The upper slopes have largely been cleared of vegetation, which is likely to have been forest dominated by Red Stringybark (E. macrorhyncha). Stands of brittle gum (E. mannifera) forest remain on rocky, shallow slopes.
There are areas of secondary grassland dominated either by dense Kangaroo Grass (Themeda triandra) or Wallaby Grass (Rytidosperma spp)-Spear Grass (Austrostipa spp).
Stands of Drooping She-oak (Allocasuarina verticillata) occur on the reserve, providing an important food source for the threatened Glossy Black-cockatoo (Calyptorhynchus lathami).
Plants – Land of diversity
Goorooyarroo is significant habitat for Corkscrew Grass (Austrostipa setacea) and Bunch Wire Grass (Aristida behriana). Both grass species are rare. The reserve is also one of the few locations in the ACT where Brown Beaks (Lyperanthus suaveolens) and Hairy Raspweed (Gonocarpus elatus) occur.
The nationally endangered Hoary Sunray (Leucochrysum albicans) is found in the reserve. Other rare plants include Milkwort (Polygala japonica).
Animals – Home to many
Large areas of central and northern Goorooyarroo provide habitat for the critically endangered Golden Sun Moth (Synemon plana) and form one of the largest areas of continuous habitat for the species in the ACT region.
The reserve also provides habitat for rare and threatened woodland bird species including Superb Parrot (Polytelis swainsonii), Brown Treecreeper (Climacteris picumnus), Varied Sittella (Daphoenositta chrysoptera), Hooded Robin (Melanodryas cucullata), White-winged Triller (Lalage sueurii), Speckled Warbler (Chthonicola sagittata) and Dusky Woodswallow (Artamus cyanopterus).
The endangered Yellow Box-Blakely's Red Gum Grassy Woodland is a breeding location for the vulnerable Superb Parrot (Polytelis swainsonii), one of only two breeding sites in the ACT.
About five hectares is habitat for the nationally vulnerable Striped Legless Lizard (Delma impar).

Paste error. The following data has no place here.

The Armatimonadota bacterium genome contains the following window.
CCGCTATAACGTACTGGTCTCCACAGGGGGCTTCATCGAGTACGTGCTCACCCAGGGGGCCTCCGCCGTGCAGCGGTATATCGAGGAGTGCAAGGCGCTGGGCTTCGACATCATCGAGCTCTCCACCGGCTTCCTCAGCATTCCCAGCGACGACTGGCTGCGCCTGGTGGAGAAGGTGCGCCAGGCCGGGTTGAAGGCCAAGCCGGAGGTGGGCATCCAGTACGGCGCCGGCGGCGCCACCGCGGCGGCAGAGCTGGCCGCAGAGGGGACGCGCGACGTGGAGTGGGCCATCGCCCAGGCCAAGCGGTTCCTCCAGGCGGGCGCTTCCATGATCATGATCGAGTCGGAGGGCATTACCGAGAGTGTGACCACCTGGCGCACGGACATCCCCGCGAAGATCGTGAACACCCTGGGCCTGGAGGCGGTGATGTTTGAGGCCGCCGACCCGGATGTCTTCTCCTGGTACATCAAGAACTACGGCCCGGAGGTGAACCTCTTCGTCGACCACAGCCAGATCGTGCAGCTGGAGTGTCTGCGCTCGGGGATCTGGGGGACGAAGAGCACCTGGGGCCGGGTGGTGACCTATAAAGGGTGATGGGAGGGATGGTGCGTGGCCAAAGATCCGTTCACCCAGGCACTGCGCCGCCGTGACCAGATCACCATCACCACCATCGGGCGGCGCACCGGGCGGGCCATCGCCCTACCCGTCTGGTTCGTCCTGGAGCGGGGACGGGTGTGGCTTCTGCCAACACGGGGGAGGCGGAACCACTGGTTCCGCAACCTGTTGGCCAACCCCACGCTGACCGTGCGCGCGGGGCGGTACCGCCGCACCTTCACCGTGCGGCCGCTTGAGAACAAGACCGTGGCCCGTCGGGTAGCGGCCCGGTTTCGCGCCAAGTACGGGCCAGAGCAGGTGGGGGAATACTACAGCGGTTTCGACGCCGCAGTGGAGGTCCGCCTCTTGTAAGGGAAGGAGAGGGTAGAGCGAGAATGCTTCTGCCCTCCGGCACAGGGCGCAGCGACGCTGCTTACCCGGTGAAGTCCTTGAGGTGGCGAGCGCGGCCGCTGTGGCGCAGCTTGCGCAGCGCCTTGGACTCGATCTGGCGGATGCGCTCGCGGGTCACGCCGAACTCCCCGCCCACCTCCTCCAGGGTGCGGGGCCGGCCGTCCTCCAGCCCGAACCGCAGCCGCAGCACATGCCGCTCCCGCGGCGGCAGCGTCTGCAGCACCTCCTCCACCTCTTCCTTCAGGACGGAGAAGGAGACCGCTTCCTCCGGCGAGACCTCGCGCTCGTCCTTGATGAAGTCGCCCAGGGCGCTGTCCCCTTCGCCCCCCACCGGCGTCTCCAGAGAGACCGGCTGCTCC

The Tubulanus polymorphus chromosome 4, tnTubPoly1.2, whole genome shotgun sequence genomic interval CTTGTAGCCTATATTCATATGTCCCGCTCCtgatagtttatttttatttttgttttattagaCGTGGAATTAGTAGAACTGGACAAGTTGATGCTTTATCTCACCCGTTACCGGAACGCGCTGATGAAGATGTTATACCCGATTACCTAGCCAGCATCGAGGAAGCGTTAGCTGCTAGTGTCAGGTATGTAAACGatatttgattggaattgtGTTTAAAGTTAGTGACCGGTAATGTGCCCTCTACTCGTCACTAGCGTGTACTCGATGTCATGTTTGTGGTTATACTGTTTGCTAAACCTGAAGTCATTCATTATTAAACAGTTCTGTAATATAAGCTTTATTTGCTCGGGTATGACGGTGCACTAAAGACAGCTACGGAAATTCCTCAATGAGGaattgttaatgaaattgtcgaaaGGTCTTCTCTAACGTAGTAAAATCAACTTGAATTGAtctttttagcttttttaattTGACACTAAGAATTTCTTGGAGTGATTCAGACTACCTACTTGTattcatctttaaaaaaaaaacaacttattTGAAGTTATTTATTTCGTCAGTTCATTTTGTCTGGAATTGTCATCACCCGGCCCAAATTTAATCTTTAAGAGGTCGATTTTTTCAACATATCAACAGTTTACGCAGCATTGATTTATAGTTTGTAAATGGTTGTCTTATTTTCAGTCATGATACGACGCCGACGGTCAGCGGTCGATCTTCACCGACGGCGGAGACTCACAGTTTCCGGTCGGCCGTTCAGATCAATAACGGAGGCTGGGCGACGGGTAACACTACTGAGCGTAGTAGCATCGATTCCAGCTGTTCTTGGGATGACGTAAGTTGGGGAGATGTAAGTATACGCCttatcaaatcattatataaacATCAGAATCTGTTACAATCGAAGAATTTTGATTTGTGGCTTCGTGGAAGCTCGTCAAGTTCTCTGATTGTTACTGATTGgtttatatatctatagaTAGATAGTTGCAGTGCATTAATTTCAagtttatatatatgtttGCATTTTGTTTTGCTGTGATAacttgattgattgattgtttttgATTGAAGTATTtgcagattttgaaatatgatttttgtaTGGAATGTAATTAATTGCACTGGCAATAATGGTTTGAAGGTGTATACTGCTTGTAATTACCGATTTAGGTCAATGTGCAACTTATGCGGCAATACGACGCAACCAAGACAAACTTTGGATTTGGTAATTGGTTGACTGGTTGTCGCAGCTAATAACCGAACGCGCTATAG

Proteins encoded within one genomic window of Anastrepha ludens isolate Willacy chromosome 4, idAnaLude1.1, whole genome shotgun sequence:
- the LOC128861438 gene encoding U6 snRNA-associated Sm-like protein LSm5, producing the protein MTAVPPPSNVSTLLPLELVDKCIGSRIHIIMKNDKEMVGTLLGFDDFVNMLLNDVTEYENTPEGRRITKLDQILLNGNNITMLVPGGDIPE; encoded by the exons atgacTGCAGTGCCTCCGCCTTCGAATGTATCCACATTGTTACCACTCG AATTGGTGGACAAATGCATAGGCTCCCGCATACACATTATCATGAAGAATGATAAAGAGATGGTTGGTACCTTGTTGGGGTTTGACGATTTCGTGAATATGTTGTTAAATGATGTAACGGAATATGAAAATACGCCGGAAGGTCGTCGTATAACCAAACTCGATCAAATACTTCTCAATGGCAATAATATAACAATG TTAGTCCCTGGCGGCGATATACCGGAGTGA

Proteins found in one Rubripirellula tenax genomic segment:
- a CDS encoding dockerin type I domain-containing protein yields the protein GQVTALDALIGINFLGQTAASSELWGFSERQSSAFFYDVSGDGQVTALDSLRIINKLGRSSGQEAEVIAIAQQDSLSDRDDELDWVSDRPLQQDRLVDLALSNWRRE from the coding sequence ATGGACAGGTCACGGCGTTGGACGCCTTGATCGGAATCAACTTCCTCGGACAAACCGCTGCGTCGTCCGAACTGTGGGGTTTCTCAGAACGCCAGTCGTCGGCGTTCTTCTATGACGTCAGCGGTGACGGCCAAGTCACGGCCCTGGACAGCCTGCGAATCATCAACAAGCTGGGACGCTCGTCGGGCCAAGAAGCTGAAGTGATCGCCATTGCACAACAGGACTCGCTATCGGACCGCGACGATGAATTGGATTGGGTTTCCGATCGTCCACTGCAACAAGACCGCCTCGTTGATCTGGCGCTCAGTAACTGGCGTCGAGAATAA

The reserve is accessible from Horse Park Drive, and from Mulligans Flat Nature Reserve to the north.
Note: If you have difficulty accessing the information in this map please contact Access Canberra on 13 22 81.
About Canberra Nature Park
Canberra Nature Park is made up of 37 nature reserves ranging from bushland hills to some of the best examples of lowland native grassland and endangered ecological community of Yellow Box-Red Gum Grassy Woodland left in Australia. The ACT Parks and Conservation Service is responsible for managing Canberra Nature Park. For more information visit the Canberra Nature Park webpage.
The management of Canberra Nature Park is greatly assisted by a group of volunteers called ParkCare. ParkCare volunteers undertake a variety of activities including seed collection, plant propagation, tree planting, weed removal, erosion control, vegetation mapping and recording, water quality monitoring, raising community awareness and the maintenance and restoration of heritage places.
For more information visit ParkCare
Caring for Ngunnawal Country
The ACT Government acknowledges the Ngunnawal people as Traditional Custodians of the Canberra region, and their continuing sense of responsibility to preserve the spirit and stories of their ancestors throughout the landscape. Cultural values ;are also living and current, as much as an appreciation of the past. For more information visit Caring for Ngunnawal Country.
Canberra Nature Map
Report rare and endangered plant sightings via the Canberra Nature Map.
For more information on heritage tracks, visit Canberra Tracks which is a network of heritage signage that incorporates six self-drive routes leading to many of Canberra’s historic sites.
The ACT Parks and Conservation Service conducts prescribed burns throughout Canberra Nature Park.
More information and feedback
For more information or to provide feedback, contact Access Canberra on 13 22 81 or complete an online feedback form.